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66.  Win Ben Stein's Money

Win Ben Stein's Money was a 'Jeopardy' style game show where contestants get a chance to win $5,000 of Ben Steins'money.It starts out with three contestants answering questions to try to get as much money as they can. In round two,the player with the lowest amount of money has to give it back to Ben, and Ben takes their place for the rest of the round, where questions' values rise to $200 to $500 of Ben's money. At the end of round two,again the player with the lowest winnings gets canned, and the money goes back to Ben. In round three,the player with the most winnings will face Ben in a 'lightning round' where they have one minute to get ten questions correct, and if they get more right than Ben, they get all $5,000 of Ben's money. If they tie with Ben, they get the money they won in rounds' one and two, plus an extra $1,000. If they get less than Ben, all they get is the money that they won in round's one and two. The sad and dismal truth to this show is, Ben Stein's Money is given to him by Comedy Central, and whatever the player's don't win, he gets to keep. Thus, he nets anywhere from 15 to 18 thousand dollars a week!
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67.  Tic Tac Dough
The children's game of tic-tac-toe was turned into the question-and-answer "Tic Tac Dough." The object of the game was for a player to be the first to put his or her mark, "X" or "O," in three boxes, either across, up, down, or diagonally. Two players alternated selecting a box and answering a question from the category indicated on the box in order to be able to place their mark in the box. Each correct answer added to the games jackpot, which was won by the player making tic-tac-toe. After each round of questions, the nine categories were rotated to different boxes.

After a nineteen-year absence from television, Tic Tac Dough returned with Wink Martindale as host. The game remained the same except for the addition of a bonus game were six boxes contained cash amounts, one said "tic," another said "tac," and in the last was the face of a dragon. The object was to accumulate $1000, before hitting the dragon, which stopped the bonus round. If the player found both the tic and tac boxes, he or she automatically won the game.
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68.  Stump the Schwab

Welcome to the Stump the Schwab guide at TV Tome. Basketball had Michael. Hockey had The Great One. Baseball had The Babe. Sports trivia has ¦ The Schwab. For years The Schwab has toiled in the bowels of our Bristol campus, as ESPN's first, and best, fact researcher. His wealth of sports knowledge is unmatched, his handle on sports stats unparalleled. Almost any stat you hear dropped by Vitale, Berman, Joe Morgan or any other ESPN personality almost certainly came from the The Schwab. No one knows more sports trivia than The Schwab. Or do they? With ESPN's new game show, Stump the Schwab, hosted by Stuart Scott, that's what we intend to find out. This summer, we went to New York City to test hundreds of applicants, grilling them on their sports knowledge. Some were in way over their heads, others could hold their own, but we only found 12 contestants that we thought could possibly hang with The Schwab.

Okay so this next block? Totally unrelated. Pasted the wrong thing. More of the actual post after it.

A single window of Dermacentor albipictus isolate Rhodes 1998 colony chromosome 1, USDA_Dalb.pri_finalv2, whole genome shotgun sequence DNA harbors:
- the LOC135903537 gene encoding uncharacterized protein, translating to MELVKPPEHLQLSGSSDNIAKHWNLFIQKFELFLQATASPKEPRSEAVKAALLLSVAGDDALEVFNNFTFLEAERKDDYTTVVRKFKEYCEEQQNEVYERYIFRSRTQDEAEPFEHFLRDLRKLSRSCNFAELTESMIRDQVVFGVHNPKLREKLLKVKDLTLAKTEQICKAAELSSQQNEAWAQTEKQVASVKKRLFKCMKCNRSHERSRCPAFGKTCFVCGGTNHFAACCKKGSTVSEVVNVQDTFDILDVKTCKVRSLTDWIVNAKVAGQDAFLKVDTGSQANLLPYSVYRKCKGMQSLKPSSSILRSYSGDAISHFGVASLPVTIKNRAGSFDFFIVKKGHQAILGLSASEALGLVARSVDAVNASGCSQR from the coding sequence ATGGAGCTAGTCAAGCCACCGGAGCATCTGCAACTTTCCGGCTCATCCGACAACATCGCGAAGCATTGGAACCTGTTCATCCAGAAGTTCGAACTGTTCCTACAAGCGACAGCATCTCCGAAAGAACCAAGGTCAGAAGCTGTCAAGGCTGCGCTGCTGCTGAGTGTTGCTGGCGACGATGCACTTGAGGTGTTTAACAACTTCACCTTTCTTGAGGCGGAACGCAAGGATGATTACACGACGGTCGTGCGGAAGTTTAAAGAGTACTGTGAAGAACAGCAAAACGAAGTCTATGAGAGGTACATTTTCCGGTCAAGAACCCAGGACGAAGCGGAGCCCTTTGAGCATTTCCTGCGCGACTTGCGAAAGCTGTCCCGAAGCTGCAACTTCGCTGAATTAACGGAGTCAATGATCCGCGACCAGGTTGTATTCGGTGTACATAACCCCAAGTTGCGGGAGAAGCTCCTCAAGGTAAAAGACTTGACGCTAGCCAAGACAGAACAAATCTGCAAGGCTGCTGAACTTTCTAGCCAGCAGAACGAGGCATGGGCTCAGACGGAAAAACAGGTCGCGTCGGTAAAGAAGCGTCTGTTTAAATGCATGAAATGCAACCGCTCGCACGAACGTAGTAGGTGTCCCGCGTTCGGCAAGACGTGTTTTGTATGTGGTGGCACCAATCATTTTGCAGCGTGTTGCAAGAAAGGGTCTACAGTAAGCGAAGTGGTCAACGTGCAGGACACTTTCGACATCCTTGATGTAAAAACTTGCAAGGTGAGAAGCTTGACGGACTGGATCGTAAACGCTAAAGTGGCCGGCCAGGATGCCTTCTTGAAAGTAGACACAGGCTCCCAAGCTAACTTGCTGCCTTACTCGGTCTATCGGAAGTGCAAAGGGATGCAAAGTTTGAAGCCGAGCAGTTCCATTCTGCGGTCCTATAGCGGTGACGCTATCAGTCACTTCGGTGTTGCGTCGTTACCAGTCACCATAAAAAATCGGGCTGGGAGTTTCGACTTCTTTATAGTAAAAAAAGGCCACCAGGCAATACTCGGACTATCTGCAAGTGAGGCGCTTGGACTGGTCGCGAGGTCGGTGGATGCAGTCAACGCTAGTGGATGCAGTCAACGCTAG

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69.  Win, Lose Or Draw
"Win, Lose or Draw" was created by actor Burt Reynolds ("Smokey And the Bandit", "The Cannonball Run", etc.) and long-time game show host Bert Convy ("Tattletales" and "Super Password"). The series was basically an adaption of the old party game Charades, and had two teams of three players each, with two celebrities and a contestant on each team. The players had one minute (60 seconds) to give clues to a secret phrase by sketching on a large tablet, without using letters, numbers or verbal clues. If the other team member guessed correctly, the contestant received a cash prize. If not, the other team was allowed to guess.
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70.  You Don't Say!
A nifty word game that had less to do with words and more to do with other words that they sort of resembled; "You Don't Say!" was Tom's third network series and first national hit.